A Repeat Offender And His Bad Jokes Victor Kiam Just Can't Stop Joshing About War, Death And Sexual Harassment.

Posted: February 12, 1991

Pity the poor recidivist. Victor Kiam, patron and owner of the New England Patriots, a man better known for his electric razor than his razor wit, had been sent to solitary after the Lisa Olson debacle. Now, before he served his time, he has struck again.

Who let this guy out on furlough? Why doesn't his P.R. man have him under electronic surveillance?

At a nearly all-male, all-jock event in Connecticut, the Remington reaper was being roasted about a season in which the losses on the playing field were more than matched by the losers in the locker room. Some of his players were more dangerous out of uniform - and I mean OUT of uniform - than in.

The naked aggression against reporter Olson had produced an unrivaled flap about sexual harassment. Our boy Victor, who called the incident "a flyspeck in the ocean" and called Olson a "classic bitch," had ended up in full- flight, full-page, all-network apologies.

But here he was on a weekday pass, and he couldn't help himself. He told the crowd a joke: "What do the Iraqis have in common with Lisa Olson? They've both seen Patriot missiles up close."

Gag that man with a jockstrap. One thought ran through the minds of even this friendly crowd, "I can't believe he said that!" Now we know why he makes electric razors: He can't trust himself around a blade.

The "joke" itself - which apparently was making the rounds - offers enough material to fuel any number of sonorous academic seminars on the subject of humor and society.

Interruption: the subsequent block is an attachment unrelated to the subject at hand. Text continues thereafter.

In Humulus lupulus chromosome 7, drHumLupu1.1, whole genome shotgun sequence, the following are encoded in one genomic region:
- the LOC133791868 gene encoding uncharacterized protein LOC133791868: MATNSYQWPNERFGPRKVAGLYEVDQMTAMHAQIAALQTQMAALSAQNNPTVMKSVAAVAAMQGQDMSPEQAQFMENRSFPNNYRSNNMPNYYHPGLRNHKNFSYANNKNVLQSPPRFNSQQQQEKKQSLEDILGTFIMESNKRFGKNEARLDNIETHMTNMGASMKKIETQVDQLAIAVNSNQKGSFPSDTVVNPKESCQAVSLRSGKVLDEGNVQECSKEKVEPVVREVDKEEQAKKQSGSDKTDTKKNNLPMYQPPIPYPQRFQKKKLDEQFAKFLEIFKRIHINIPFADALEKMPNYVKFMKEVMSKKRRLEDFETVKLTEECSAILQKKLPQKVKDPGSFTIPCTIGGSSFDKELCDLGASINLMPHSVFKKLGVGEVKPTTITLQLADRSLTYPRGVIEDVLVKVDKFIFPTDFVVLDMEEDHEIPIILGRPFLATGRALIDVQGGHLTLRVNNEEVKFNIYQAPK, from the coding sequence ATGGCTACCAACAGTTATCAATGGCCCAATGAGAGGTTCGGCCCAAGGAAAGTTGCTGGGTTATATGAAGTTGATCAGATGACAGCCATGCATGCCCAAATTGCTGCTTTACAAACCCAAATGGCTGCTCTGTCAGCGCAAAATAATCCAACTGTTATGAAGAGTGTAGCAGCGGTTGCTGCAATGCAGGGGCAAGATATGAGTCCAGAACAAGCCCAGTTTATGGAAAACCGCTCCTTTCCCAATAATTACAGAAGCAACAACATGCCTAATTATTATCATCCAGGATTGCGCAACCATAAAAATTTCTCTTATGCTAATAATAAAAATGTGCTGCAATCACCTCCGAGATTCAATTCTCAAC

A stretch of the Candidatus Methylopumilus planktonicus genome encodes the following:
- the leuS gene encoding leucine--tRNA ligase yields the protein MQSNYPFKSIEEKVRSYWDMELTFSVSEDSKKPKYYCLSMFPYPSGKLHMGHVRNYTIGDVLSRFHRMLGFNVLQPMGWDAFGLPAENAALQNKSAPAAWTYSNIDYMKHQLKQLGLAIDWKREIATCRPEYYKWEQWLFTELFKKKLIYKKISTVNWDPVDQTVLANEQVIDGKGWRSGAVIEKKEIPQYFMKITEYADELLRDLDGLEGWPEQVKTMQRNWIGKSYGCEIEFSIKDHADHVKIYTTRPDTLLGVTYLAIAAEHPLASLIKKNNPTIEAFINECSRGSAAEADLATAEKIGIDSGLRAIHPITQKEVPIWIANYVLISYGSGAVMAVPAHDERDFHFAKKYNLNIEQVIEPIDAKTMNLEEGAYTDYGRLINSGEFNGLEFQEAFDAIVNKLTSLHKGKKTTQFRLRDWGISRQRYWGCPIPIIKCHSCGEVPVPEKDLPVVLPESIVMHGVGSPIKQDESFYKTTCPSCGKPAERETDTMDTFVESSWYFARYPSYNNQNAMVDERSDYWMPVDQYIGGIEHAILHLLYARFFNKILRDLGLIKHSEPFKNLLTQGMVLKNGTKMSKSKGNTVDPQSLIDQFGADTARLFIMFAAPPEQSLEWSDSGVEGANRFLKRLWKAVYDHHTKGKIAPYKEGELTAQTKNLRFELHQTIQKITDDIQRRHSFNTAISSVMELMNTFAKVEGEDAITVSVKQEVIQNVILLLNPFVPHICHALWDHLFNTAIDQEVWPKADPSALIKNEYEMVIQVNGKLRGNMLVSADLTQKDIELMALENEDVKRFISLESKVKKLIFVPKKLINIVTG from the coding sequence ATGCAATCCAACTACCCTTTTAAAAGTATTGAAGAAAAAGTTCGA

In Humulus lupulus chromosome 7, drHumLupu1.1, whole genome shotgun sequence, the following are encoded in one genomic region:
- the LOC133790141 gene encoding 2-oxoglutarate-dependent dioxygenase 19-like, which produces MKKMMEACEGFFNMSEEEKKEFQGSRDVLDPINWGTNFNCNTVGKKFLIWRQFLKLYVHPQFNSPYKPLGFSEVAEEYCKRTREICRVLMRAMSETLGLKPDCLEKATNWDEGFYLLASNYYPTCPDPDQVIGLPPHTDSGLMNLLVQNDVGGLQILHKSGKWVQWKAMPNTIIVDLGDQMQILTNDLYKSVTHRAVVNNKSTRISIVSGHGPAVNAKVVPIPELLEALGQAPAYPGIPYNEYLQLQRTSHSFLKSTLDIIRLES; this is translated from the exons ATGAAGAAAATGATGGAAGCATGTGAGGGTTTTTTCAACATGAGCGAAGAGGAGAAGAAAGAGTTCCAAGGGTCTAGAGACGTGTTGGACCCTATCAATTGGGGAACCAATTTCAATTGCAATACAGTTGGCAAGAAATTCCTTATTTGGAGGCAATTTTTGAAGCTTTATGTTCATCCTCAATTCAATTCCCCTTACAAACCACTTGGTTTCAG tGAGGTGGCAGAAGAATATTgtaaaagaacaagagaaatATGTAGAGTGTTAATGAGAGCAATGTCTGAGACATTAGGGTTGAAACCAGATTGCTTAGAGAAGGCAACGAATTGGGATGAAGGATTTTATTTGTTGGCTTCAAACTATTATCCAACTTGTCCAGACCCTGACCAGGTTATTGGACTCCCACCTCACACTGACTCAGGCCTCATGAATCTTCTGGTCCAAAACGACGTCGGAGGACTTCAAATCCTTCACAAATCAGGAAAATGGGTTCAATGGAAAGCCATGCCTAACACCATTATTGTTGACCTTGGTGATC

How can humor offend you? Let me count the ways.

Joshing about war, death, sexual harassment? That's three and we've just begun. Kiam managed to wrap up every lethal analogy between football and combat and women and overlay it with phallic symbolism. Only without the symbolism.

The missiles, Vic? It's bad enough that we name a weapon and a football team Patriots, a word that supposedly defines "one who loves and loyally or zealously supports one's own country." The sports metaphors about war are flying as thick as the planes over the desert. It all reduces war to a game.

But the reverse is more appalling. The not-very subconscious confusion of virility and hostility reads like an entry in the annals of Macho Madness: Men and their Missiles.

As for the merger of a woman and the Iraqi enemy as targets, well, at least he's got the right idea about sexual assault. Was this a belated admission that the boys in the locker room were using their, uh, weapons in a hostile act?

Kiam has always reminded me of one of those nerdy kids who can't get anyone to play with them unless they have the only ball. He bought the ball, the playing field, the team.

After the Olson flap last fall, he and his boys got their knuckles rapped, and swore they had learned their lesson. Now, again, he says his behavior was ''insensitive and inappropriate," a phrase used nowadays to describe everything from wearing white socks with a navy suit to engaging in mass murder.

Is Kiam suffering from multiple-personality syndrome? The two faces of Victor: one apologizes, the other insults; one is sensitive, the other a lout.

The only hope for the repeat offender is in The Wade Boggs Defense. When the Boston Red Sox player's sexual infidelity made the headlines, he threw

himself on the mercy of the court of public opinion, confessing, "I am a sex addict." He couldn't help himself, poor thing. Kiam should be declared a sexism addict, or a bad-joke addict, or an offense addict.

Forget the fines and apologies. In the spirit of the times, he should be given an alternative sentence at a 12-step program for people who are compulsively offensive. Repeat after me - Step One: We admit that we are powerless over the urge to offend others, that our lives have become unmanageable. Step Two: We came to believe that a Power greater than ourselves could restore us to sanity.

Before you get to Step 12, Victor, try to remember that bad jokes aren't like missiles. They're more like land mines. When you fall over them, they explode in your face.

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